# Confusing Axiomatic Set Theory Proof

• darkchild
But these are not separate cases as you're asking the question. It's one case, and the proof just says that if x = y then x = u and y = v. That's all. So why is the proof bothering with u and v? Well, the thing is that the proof isn't told what x and y are. It's just told that they are elements of the set {x,y} and...that's it. It doesn't know anything else about x and y, so it has to work with u and v, which it does know something about.
darkchild
This proof makes no sense to me.

The theorem to be proved is

Theorem 44. {x,y} = {u,v} → (x = u & y = v) V (x = v & y = u)

where {x,y} and {u,v} are sets with exactly two members, which can be either sets or individuals. The proof relies on:

Theorem 43. z $\in$ {x,y} z = x V z = y.

The given proof is:

"By virtue of Theorem 43
u $\in$ {u,v},​
and thus by the hypothesis of the theorem
u $\in$ {x,y}.​
Hence, by virtue of Th. 43 again
(1)
u = x V u = y.​
By exactly similar arguments
(2)
v = x V v = y,​
(3)
x = u V x = v,​
(4)
y = u V y = v.​
We may now consider two cases.
Case 1: x = y. Then by virtue of (1), x = u, and by virtue of (2), y = v."

This is where I got lost. Couldn't I just as easily argue that x = v by virtue of (2) and y = u by virtue of (1)? Or by virtue of (3) and (4)? What's the rationale behind the assumed values of x and y, and couldn't any of the four propositions support it? And if x = y, how could I justify the argument that x and y were equal to two ostensibly different variables without showing that u = v? On one, hand I can sort of see that the assumption x = y and the conditions (1) - (4) would necessarily make it true that u = v...but, given that then either x or y could be said to be equal to either v or u, would there be any need for this part of the proof at all?

In the interest of completeness, the rest of the proof is:

Case 2: x ≠ y. In view of (1), either x = u or y = u. Suppose x ≠ u. Then y = u and by (3) x = v. On the other hand, suppose y ≠ u. Then x = u and by (4), y = v.

Yes, if x = y then basically the four propositions read (replace x and y by (x = y) everywhere):
(1)' u = x = y V u = x = y
(2)' v = x = y V v = x = y
(3)' x = y = u V x = y = v
(4)' x = y = u V x = y = v

Which reduces to
(1)'' u = x = y
(2)'' v = x = y
(3)'' x = y = u V x = y = v

Which reduces to
(1,2) u = x = y = v
(3)'' x = y = u V x = y = v

Which reduces to
(1-3) x = y = u = v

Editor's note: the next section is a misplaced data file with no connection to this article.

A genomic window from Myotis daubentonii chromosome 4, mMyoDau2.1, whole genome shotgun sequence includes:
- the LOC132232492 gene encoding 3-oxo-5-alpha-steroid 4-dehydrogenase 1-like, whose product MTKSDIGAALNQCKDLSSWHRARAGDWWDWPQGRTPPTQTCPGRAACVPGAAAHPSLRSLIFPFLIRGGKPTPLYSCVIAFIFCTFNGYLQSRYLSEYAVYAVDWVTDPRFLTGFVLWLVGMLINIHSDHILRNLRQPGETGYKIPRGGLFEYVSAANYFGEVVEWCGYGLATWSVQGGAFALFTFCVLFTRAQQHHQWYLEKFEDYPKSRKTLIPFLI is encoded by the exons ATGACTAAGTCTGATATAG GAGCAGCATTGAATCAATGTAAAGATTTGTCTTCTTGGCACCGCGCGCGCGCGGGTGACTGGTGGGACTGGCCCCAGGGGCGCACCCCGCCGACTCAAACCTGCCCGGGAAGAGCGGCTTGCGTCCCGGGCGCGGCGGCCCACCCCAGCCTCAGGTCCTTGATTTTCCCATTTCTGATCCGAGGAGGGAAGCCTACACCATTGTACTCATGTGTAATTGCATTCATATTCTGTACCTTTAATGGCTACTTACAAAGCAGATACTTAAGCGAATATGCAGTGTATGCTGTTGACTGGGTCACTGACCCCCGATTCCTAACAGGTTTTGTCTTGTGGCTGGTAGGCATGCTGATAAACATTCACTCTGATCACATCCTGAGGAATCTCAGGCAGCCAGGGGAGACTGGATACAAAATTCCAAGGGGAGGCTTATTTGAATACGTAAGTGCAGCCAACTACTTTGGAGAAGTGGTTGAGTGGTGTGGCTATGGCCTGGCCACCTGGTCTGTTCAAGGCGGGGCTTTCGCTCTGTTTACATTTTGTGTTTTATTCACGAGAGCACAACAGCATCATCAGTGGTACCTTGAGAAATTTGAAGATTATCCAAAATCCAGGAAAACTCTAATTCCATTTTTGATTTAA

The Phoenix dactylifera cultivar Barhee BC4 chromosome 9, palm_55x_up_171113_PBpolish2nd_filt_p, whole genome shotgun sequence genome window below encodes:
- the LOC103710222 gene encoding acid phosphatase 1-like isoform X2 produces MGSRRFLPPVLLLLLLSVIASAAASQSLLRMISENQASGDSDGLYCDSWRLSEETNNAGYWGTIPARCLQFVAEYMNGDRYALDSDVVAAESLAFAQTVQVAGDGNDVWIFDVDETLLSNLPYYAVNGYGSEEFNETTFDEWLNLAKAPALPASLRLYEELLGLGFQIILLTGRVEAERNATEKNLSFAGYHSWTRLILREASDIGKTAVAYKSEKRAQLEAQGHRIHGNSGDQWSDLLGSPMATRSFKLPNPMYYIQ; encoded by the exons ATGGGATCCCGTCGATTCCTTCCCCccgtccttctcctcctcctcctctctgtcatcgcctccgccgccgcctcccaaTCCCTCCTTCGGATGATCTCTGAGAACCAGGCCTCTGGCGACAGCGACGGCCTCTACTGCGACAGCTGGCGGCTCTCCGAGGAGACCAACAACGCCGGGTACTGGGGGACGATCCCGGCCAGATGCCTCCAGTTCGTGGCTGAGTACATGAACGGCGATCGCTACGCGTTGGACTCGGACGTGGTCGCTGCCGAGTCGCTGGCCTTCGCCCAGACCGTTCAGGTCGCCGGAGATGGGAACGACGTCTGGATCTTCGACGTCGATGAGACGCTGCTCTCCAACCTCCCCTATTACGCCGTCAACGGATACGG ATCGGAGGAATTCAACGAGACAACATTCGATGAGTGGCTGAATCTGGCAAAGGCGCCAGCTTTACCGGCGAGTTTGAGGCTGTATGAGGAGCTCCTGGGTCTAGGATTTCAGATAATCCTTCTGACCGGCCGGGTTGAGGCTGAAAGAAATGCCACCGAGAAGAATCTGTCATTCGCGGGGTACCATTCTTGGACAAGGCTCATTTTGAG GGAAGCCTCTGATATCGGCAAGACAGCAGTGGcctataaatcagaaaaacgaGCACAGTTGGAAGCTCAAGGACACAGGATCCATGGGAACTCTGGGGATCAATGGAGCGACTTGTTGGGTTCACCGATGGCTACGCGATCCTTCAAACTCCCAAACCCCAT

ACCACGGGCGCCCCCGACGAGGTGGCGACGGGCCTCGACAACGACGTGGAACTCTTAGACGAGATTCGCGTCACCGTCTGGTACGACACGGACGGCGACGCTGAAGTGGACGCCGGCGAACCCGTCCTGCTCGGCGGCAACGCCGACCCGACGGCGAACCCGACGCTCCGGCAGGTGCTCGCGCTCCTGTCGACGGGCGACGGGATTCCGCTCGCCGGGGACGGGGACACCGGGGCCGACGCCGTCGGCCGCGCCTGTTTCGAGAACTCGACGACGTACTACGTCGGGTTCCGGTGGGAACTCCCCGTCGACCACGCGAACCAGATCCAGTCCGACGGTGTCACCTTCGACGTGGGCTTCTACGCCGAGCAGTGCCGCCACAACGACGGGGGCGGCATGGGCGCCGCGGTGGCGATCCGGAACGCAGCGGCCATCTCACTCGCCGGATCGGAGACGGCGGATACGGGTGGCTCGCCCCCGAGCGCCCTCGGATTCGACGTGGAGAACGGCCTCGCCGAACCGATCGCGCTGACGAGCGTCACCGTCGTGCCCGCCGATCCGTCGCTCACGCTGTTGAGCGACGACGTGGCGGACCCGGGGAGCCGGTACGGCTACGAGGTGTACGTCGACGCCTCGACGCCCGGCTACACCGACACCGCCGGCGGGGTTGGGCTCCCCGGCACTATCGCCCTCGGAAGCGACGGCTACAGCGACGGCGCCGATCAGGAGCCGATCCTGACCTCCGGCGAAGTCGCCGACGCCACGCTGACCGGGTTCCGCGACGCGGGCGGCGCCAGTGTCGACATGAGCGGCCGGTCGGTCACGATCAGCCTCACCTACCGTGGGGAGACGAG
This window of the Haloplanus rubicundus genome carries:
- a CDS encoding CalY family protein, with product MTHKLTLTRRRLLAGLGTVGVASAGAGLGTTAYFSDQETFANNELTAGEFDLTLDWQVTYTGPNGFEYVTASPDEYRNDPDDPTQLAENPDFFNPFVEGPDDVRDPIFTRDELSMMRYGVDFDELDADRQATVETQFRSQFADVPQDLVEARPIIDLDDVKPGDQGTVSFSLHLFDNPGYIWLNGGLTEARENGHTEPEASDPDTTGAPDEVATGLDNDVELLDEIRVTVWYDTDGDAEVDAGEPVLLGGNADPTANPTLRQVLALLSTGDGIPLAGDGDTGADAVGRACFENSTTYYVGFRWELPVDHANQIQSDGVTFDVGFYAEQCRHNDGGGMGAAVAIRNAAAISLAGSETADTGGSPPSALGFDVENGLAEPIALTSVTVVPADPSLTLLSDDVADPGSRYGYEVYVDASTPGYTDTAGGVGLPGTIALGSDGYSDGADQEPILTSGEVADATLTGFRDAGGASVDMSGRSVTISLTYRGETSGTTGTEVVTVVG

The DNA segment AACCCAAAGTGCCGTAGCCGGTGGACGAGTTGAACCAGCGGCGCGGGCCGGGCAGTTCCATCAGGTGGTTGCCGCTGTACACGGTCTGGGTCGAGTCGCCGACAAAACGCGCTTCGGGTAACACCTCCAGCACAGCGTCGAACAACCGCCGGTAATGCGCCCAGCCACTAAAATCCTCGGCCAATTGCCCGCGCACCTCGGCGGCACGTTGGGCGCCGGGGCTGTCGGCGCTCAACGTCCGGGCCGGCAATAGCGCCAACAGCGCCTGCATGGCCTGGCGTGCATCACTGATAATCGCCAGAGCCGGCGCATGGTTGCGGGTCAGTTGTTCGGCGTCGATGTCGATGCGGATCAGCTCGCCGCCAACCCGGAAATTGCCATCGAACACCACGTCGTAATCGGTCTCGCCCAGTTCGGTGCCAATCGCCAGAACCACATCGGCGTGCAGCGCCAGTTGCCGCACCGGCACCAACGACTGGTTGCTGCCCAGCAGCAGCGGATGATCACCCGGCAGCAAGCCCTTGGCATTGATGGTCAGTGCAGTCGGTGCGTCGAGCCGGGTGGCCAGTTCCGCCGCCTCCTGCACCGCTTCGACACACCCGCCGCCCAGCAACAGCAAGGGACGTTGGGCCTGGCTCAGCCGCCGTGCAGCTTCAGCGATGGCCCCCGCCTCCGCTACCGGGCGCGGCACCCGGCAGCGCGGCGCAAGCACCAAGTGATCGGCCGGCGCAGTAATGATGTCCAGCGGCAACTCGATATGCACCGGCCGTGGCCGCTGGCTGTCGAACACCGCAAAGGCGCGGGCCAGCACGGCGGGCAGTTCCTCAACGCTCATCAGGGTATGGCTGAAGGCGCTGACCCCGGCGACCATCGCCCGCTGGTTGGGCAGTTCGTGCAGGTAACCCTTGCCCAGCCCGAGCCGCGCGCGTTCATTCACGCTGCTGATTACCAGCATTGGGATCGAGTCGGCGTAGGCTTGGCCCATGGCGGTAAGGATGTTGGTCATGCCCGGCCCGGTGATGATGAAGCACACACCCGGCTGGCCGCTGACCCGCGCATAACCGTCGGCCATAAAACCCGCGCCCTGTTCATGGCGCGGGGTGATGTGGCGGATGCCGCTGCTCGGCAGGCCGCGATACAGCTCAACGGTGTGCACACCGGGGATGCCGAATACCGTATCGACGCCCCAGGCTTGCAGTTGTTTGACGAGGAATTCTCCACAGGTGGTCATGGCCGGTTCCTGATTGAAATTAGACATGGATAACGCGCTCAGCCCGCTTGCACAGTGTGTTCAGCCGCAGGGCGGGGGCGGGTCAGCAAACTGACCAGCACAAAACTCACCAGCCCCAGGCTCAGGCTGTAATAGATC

So indeed, you can use any of them to draw that conclusion.

Actually, x = y is a pretty boring case, but you have to handle it :-)

## 1. What is axiomatic set theory?

Axiomatic set theory is a branch of mathematics that deals with the study of sets and their properties based on a set of axioms or basic assumptions. These axioms serve as the foundation for all other mathematical theories and provide a rigorous and logical framework for understanding sets.

## 2. What makes a proof in axiomatic set theory confusing?

A proof in axiomatic set theory can be confusing due to its abstract nature and the use of complex mathematical symbols and notation. It often involves logical reasoning and arguments that may not be immediately intuitive for those unfamiliar with the subject.

## 3. How can one better understand a confusing proof in axiomatic set theory?

To better understand a confusing proof in axiomatic set theory, it is helpful to have a strong foundation in mathematical logic and set theory. It is also important to carefully follow each step of the proof and see how it relates to the axioms and definitions used. Seeking guidance from a professor or mentor can also be beneficial.

## 4. Are there any common mistakes made in proofs of axiomatic set theory?

Yes, there are some common mistakes that are made in proofs of axiomatic set theory. These include circular reasoning, using incorrect axioms or definitions, and making false assumptions. It is important to carefully check each step of a proof to avoid these types of errors.

## 5. Can axiomatic set theory be applied to real-world problems?

Yes, axiomatic set theory has many applications in various fields such as computer science, physics, and economics. It provides a powerful tool for understanding and analyzing complex systems and can be used to solve real-world problems. However, it is important to note that axiomatic set theory is a highly abstract and theoretical subject, and its applications may not always be immediately obvious.

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